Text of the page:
Strictly speaking, it is not stress itself that hurts us, but how we react to that stress. If we allow ourselves to react adversely, we suffer the consequences. On the other hand, if we react to stress in the right way, we can come off unhurt. It is like having good shock absorbers in your car. You hardly feel the discomfort as your car goes over a bump in the road. What are some of the "shock absorbers" that can protect your emotional well-being from the bumps of stress?

1. Good health. When you are in good physical health, you are better able to cope with stress. Our emotions and our bodies are not in separate compartments; they are intimately connected, one affecting the other. Not only can emotions cause physical diseases, as was mentioned earlier; the reverse is also true. Poor physical health can interfere with the emotional well-being. Our mind, source of our emotions, is housed in this physical body. Its proper function depends on the support systems of the body. Your mind and your emotions cannot function at their best if the support systems are faulty.

For example, you have experienced nights in which, for one reason or another, you have not slept well. The next day not only do you find yourself physically tired, but you discover that your level of tolerance for stress is appreciably lower. It is much harder to exercise the Christian graces. You are more irritable and impatient. Things that normally do not bother you now disturb you greatly. At such times you are less inclined to engage in serious Bible study. Your ability to concentrate is weakened, and your attention span is shortened. All these things happen because you have not had the needed sleep the night before! The importance of maintaining excellent physical health cannot be overemphasized. Doctors don't invent the laws of health; doctors discover them. These are laws that the Creator has built into every cell and fiber of our being. They are as much God's law as is the moral law, the Ten Commandments. Notice these three basic principles of good health.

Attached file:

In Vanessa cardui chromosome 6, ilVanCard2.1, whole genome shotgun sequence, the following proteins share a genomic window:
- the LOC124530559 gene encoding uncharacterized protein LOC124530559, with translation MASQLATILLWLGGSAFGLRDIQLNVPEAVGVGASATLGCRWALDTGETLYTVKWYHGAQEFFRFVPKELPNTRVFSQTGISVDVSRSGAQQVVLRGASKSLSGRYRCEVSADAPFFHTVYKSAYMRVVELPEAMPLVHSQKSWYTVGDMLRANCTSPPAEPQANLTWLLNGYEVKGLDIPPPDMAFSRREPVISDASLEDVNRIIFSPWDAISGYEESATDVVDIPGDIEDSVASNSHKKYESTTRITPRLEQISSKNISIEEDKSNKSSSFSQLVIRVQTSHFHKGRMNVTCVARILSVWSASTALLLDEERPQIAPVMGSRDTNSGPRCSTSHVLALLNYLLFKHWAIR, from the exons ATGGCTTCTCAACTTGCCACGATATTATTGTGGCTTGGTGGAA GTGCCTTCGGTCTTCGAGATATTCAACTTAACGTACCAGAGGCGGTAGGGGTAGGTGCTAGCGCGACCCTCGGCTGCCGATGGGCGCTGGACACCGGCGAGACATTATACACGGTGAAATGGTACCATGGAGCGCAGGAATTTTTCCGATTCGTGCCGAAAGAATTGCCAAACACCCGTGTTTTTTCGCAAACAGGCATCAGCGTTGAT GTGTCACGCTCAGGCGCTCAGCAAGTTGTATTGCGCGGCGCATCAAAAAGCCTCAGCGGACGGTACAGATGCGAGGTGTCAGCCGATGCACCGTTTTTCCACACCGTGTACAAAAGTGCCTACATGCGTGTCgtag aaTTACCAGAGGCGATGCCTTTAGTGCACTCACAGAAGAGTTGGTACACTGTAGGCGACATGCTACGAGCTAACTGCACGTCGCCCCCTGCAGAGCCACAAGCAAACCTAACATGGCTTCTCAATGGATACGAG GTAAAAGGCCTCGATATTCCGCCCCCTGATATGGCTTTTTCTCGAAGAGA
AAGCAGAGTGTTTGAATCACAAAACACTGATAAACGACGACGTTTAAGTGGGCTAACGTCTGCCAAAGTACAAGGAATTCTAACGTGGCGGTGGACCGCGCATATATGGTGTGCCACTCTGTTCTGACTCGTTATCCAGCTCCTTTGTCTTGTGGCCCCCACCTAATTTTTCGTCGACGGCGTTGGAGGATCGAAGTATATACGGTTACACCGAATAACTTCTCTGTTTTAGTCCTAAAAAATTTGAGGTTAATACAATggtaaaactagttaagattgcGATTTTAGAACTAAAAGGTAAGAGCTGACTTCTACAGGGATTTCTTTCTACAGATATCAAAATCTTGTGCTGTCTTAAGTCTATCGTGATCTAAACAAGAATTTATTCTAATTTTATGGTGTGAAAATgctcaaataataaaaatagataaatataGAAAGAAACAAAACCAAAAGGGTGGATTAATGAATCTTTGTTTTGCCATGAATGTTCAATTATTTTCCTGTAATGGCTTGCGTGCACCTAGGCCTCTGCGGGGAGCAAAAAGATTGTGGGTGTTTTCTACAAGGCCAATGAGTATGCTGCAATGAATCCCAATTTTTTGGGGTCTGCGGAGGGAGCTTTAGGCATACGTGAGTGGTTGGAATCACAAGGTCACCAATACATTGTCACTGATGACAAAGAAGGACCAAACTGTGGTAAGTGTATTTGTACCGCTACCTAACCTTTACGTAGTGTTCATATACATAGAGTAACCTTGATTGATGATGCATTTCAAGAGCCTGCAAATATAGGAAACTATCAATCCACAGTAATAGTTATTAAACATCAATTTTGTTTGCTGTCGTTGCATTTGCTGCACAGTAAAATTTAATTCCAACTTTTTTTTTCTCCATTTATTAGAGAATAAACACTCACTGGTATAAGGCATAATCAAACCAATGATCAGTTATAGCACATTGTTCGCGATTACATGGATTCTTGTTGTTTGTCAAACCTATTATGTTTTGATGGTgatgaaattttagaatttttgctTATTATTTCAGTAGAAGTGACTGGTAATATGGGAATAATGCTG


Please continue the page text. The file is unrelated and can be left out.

A balanced diet. We are literally what we eat. Not only is the quantity of food that the body requires important, but also the quality of food the body needs for optimal health. Temperance in eating is crucial. Temperance has been defined as "the total abstinence from that which is harmful and the judicious use of that which is good." Overeating, even of good food, can clog the digestive system. It makes us overweight and brings with it all the health problems associated with obesity. It also causes mental sluggishness.

Regular exercise. Activity is the basic condition of life; inactivity brings about decay and degeneration. Exercise is a very important part of maintaining good health. A recent Japanese Government survey on the physical condition of people in that country is very revealing. According to this research, the Japanese reach their peak in physical strength at the age of 15 for females and 17 for males, and start losing it around the age of 20 for both sexes. Among other findings: If the physical power of males is rated as 100 percent at 17 years, it declines, on an average, to 97 percent at age 20, to 90 percent at age 29, and to 75 percent in the late 40s. But those who have regular exercise (three or more times a week) maintain their physical power at a level 15 to 20 percent above these levels at all ages. This means the physical strength of a Japanese male in his late 40s who exercises regularly will be, not the statistically expected 75 percent, but 90 to 95 percent, which is the normal physical power of someone in the 20-to-29 age bracket!

Besides its benefit to physical health, exercise relieves tension. In our bodies, the nerve of motion is balanced against the nerve of emotion. Exercise, by working through the nerve of motion, can unwind the tightened nerve of emotion. This has been well recognized by physicians. For example, people who jog find that the tension that they had when they began leaves them as they run. Physical exercise is therapeutic to the relief of stress and tension.

Rest. We need adequate amounts of sleep to allow our body to recuperate from the efforts of the day and for the wear and tear to be repaired. Not only do we need physical rest, but we also need emotional rest. It is important for the minister to take his mind off his spiritual ministry one day a week. Obviously he cannot do this on the Sabbath, when his congregation rests from daily toil. The minister, then, must organize his work in such a way that he has one day during the week totally free from pastoral responsibilities, a day he can devote to doing something different. It may be profitably spent with his family, his spouse and his children. It may be difficult to find such a day, but the minister must insist on having such a day for himself and his family and jealously guard it. He will be a better minister if he does. Remember our Lord's invitation to His disciples after their first successful evangelistic mission: "Come apart and rest awhile." As ministers of the gospel, you will be better able to cope with stress if you will take time—one day a week—to break away from your church responsibilities.